3. With the project to be committed open in AS, select VCS > Import into Version Control > Share Project on GitHub.

  4. In the resulting popup window, log into your GitHub account if required and in the resulting popup window give the repo a name (ignore the rest) and click Share. This should give a popup window with a list of files to be committed in reddish-brown. Add an appropriate Commit Message and click OK, which should create the GitHub repository.

The repositories stored under your GitHub account may be viewed and managed on the Web by logging into your account at If they are designated public (the only option if you have a free account), anyone can view and download the project, but only you and any collaborators that you designate can edit or modify projects.


Checking Out a GitHub Project

A project committed previously to GitHub may be checked out in the following way.

  1. From the homescreen of Android Studio select Check out Project from Version Control and select GitHub from the dropdown list.

  2. Login to GitHub if required.

  3. In the resulting Clone Repository window fill out the information about what Git repository to clone, the parent local directory, and the local directory name for the project and click Clone.

  4. This should clone the repository project to the local machine. Note: You may get an error popup about missing files (for example, .iml files). They are missing because they were excluded when the repository was created by the contents of the .gitignore file. Ignore this by choosing Remove Selected for the popup.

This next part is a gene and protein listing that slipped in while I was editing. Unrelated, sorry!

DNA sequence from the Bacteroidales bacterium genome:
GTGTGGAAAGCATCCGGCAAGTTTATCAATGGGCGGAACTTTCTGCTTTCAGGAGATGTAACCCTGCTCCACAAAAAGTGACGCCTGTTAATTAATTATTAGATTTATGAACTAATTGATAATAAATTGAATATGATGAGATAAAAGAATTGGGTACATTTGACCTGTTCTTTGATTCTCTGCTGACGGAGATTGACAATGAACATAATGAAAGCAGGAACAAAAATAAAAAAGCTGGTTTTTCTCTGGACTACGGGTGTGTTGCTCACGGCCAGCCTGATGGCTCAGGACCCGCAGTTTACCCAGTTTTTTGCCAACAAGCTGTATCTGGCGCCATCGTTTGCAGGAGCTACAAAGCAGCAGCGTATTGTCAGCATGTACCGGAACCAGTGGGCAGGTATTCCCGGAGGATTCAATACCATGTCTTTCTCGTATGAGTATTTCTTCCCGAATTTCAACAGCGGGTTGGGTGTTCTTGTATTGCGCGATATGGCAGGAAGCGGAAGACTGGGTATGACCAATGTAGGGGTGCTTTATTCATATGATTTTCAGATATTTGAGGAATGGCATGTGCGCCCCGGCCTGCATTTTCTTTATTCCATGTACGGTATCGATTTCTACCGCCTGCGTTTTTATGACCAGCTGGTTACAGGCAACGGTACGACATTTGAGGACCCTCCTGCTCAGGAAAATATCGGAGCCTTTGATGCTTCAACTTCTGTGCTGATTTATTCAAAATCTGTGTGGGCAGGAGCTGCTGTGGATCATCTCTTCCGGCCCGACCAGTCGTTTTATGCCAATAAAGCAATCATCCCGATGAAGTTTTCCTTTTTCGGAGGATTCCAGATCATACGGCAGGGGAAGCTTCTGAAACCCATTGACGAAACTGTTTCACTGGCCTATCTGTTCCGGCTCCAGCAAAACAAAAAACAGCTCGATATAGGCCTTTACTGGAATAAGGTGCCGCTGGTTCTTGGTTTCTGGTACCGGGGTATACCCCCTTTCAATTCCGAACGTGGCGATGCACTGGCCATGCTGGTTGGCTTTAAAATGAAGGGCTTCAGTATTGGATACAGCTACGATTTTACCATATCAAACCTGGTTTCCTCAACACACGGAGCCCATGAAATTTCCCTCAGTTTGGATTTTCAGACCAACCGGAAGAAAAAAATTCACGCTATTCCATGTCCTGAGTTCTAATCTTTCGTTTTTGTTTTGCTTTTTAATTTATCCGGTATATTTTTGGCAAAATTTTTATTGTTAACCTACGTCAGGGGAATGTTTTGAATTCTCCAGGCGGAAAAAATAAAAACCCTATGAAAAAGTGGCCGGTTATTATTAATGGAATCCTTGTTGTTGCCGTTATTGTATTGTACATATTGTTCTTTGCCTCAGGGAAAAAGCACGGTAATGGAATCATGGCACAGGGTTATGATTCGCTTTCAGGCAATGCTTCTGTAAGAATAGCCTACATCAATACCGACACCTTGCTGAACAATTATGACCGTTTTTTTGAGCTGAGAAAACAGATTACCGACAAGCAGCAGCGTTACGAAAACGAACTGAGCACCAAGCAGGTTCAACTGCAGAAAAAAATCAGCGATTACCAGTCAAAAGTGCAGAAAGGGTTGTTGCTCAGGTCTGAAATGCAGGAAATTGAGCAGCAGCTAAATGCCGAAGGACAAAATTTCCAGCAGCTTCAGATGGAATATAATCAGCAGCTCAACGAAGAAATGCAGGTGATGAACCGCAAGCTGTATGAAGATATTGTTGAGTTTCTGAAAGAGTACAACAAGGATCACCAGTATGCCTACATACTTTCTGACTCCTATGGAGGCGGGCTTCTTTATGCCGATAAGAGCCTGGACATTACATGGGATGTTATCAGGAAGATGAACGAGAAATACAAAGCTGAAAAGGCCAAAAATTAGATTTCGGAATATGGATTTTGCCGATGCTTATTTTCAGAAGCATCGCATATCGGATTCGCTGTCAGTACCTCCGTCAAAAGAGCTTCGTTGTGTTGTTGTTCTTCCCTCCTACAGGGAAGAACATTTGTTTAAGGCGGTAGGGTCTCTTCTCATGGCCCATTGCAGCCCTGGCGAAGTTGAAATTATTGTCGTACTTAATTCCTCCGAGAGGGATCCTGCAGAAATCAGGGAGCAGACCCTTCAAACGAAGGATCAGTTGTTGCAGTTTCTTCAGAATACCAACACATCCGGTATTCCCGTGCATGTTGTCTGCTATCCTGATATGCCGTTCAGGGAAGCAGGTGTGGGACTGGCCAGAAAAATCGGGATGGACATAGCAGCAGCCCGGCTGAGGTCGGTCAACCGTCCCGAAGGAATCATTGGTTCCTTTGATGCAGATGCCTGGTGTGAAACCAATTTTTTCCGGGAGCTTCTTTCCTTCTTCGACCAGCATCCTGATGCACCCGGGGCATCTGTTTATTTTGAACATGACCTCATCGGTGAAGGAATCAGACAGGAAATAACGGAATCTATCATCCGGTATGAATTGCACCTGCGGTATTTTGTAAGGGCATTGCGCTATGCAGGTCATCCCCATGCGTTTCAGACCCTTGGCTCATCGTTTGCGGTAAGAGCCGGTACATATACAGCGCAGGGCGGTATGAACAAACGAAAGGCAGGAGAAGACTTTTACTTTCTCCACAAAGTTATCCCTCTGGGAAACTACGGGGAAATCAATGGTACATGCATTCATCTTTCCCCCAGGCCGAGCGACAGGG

You now should be able to compile and execute the project just checked out.


Committing Changes to a Project

When you make changes to the files in a project, you will want to commit them to the GitHub repository. (Note: As new files are added to a project under version control you will be asked if you want to add it to version control; usually your answer should be Yes.)

  1. Commit the Changes: On the project bar near the top left right-click on the project name and select Git > Commit Directory. On the resulting Commit Changes popup fill in a Commit Changes message and click Commit (Note: Be descriptive with the message, since this will help if you need to revert to an earlier version of the project at a later date---see the section on this capability below). You should get a popup indicating the number of files changed and the Commit Changes message.

  2. Push Changes to GitHub: Right-click on the project name in the project bar and select Git > Repository > Push (or click the up green arrow on the toolbar). On the resulting popup screen select Push. You should get a popup indicating that the push was successful.

The repository project should now be synchronized with the local project. Notice that this is a two-step process: first the revisions are committed locally to version control, and then the results are pushed to the remote GitHub repository. If you wish, these can be combined by choosing Commit and Push from the dropdown menu that appears if you hover over the Commit button down in Step 1 above.


Adding and Removing Individual Files

As you add new files to a project under version control you will typically be prompted whether to place them under version control. Alternatively, a file not under version control can be added manually to version control at any time by right-clicking on its name and selecting File > Git > Add. To remove a file locally, right-click on the name and select File > Delete. However, the deleted file still exists in the repository until the deletion is committed to the repository. (A deleted file is placed on the active changelist, and is displayed in grey font.)


Updating a Local Project from the Repository